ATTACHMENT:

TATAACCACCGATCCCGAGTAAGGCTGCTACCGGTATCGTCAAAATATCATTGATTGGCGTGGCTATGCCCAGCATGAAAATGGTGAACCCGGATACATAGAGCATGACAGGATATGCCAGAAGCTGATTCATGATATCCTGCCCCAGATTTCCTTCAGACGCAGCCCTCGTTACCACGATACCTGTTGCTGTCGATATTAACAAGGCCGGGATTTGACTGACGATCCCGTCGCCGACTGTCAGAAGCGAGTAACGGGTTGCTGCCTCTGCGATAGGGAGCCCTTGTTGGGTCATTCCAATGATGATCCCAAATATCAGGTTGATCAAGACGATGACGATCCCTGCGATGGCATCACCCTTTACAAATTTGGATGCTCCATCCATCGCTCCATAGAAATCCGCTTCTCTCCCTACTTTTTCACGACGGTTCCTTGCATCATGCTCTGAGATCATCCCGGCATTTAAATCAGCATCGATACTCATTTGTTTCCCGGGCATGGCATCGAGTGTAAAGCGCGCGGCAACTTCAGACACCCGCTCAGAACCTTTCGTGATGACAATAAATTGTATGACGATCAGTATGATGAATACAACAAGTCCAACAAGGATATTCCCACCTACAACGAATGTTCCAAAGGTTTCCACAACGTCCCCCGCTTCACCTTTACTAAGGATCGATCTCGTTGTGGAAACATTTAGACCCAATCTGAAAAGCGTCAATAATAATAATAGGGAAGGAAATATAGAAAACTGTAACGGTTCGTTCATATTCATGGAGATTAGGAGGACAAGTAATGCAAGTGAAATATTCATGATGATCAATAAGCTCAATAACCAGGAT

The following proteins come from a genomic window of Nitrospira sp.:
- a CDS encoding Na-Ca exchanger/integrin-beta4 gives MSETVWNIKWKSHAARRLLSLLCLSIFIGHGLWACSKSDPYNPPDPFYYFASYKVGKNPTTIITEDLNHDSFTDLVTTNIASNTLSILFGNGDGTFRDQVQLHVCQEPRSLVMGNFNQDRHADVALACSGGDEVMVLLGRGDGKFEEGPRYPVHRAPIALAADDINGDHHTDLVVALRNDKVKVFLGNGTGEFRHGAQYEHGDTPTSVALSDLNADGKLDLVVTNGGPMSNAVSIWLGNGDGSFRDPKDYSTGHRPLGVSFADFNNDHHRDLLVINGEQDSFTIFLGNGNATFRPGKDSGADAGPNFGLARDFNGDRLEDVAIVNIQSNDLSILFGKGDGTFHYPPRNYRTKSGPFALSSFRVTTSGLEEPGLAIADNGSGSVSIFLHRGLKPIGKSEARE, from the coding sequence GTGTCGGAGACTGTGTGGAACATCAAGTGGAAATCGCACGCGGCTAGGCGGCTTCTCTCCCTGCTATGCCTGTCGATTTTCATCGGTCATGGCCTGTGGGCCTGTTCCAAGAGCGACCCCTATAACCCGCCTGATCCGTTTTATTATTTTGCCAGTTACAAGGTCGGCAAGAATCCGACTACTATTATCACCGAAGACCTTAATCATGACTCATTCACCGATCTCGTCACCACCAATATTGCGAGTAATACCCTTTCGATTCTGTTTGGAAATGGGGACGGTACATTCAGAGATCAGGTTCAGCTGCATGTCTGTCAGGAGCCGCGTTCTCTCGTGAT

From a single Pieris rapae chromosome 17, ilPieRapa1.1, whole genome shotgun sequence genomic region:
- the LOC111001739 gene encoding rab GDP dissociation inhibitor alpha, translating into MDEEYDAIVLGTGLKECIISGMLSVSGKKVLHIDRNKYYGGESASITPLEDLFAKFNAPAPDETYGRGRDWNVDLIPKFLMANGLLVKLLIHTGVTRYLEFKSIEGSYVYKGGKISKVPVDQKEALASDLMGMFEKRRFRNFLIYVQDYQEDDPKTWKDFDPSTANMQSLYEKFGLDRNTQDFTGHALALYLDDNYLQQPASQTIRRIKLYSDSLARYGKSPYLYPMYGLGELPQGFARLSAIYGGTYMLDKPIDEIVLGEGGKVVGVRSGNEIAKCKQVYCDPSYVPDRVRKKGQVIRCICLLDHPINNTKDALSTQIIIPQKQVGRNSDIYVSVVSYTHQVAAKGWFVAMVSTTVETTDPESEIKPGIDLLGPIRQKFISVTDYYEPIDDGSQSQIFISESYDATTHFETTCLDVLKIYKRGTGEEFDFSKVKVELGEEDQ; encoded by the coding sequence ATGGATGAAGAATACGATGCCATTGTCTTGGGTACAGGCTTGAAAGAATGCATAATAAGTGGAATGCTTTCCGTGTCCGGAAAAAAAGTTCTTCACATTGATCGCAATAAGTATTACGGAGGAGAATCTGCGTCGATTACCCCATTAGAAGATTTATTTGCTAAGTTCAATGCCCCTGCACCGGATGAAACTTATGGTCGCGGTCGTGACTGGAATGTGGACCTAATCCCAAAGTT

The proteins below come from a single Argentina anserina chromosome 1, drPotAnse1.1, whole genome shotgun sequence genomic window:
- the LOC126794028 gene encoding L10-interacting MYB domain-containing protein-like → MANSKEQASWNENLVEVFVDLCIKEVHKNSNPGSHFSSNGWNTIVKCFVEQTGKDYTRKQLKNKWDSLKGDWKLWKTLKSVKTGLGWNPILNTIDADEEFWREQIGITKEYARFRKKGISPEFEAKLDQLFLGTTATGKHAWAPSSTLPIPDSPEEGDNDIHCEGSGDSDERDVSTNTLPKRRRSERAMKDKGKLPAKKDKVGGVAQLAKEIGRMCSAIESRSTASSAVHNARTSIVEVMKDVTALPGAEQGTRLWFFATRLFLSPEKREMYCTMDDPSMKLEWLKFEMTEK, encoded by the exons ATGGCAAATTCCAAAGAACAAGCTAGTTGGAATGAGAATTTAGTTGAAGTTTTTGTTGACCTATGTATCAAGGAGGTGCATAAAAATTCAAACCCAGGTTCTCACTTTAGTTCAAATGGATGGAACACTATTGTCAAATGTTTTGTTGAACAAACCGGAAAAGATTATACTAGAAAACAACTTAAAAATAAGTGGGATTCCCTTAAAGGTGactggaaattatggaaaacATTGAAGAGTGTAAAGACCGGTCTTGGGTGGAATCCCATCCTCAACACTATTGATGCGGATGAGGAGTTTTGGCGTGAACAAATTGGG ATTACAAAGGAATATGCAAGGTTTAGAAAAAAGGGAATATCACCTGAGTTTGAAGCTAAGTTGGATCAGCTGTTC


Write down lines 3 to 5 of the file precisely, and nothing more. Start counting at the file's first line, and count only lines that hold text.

- a CDS encoding Na-Ca exchanger/integrin-beta4 gives MSETVWNIKWKSHAARRLLSLLCLSIFIGHGLWACSKSDPYNPPDPFYYFASYKVGKNPTTIITEDLNHDSFTDLVTTNIASNTLSILFGNGDGTFRDQVQLHVCQEPRSLVMGNFNQDRHADVALACSGGDEVMVLLGRGDGKFEEGPRYPVHRAPIALAADDINGDHHTDLVVALRNDKVKVFLGNGTGEFRHGAQYEHGDTPTSVALSDLNADGKLDLVVTNGGPMSNAVSIWLGNGDGSFRDPKDYSTGHRPLGVSFADFNNDHHRDLLVINGEQDSFTIFLGNGNATFRPGKDSGADAGPNFGLARDFNGDRLEDVAIVNIQSNDLSILFGKGDGTFHYPPRNYRTKSGPFALSSFRVTTSGLEEPGLAIADNGSGSVSIFLHRGLKPIGKSEARE, from the coding sequence GTGTCGGAGACTGTGTGGAACATCAAGTGGAAATCGCACGCGGCTAGGCGGCTTCTCTCCCTGCTATGCCTGTCGATTTTCATCGGTCATGGCCTGTGGGCCTGTTCCAAGAGCGACCCCTATAACCCGCCTGATCCGTTTTATTATTTTGCCAGTTACAAGGTCGGCAAGAATCCGACTACTATTATCACCGAAGACCTTAATCATGACTCATTCACCGATCTCGTCACCACCAATATTGCGAGTAATACCCTTTCGATTCTGTTTGGAAATGGGGACGGTACATTCAGAGATCAGGTTCAGCTGCATGTCTGTCAGGAGCCGCGTTCTCTCGTGAT

From a single Pieris rapae chromosome 17, ilPieRapa1.1, whole genome shotgun sequence genomic region:
- the LOC111001739 gene encoding rab GDP dissociation inhibitor alpha, translating into MDEEYDAIVLGTGLKECIISGMLSVSGKKVLHIDRNKYYGGESASITPLEDLFAKFNAPAPDETYGRGRDWNVDLIPKFLMANGLLVKLLIHTGVTRYLEFKSIEGSYVYKGGKISKVPVDQKEALASDLMGMFEKRRFRNFLIYVQDYQEDDPKTWKDFDPSTANMQSLYEKFGLDRNTQDFTGHALALYLDDNYLQQPASQTIRRIKLYSDSLARYGKSPYLYPMYGLGELPQGFARLSAIYGGTYMLDKPIDEIVLGEGGKVVGVRSGNEIAKCKQVYCDPSYVPDRVRKKGQVIRCICLLDHPINNTKDALSTQIIIPQKQVGRNSDIYVSVVSYTHQVAAKGWFVAMVSTTVETTDPESEIKPGIDLLGPIRQKFISVTDYYEPIDDGSQSQIFISESYDATTHFETTCLDVLKIYKRGTGEEFDFSKVKVELGEEDQ; encoded by the coding sequence ATGGATGAAGAATACGATGCCATTGTCTTGGGTACAGGCTTGAAAGAATGCATAATAAGTGGAATGCTTTCCGTGTCCGGAAAAAAAGTTCTTCACATTGATCGCAATAAGTATTACGGAGGAGAATCTGCGTCGATTACCCCATTAGAAGATTTATTTGCTAAGTTCAATGCCCCTGCACCGGATGAAACTTATGGTCGCGGTCGTGACTGGAATGTGGACCTAATCCCAAAGTT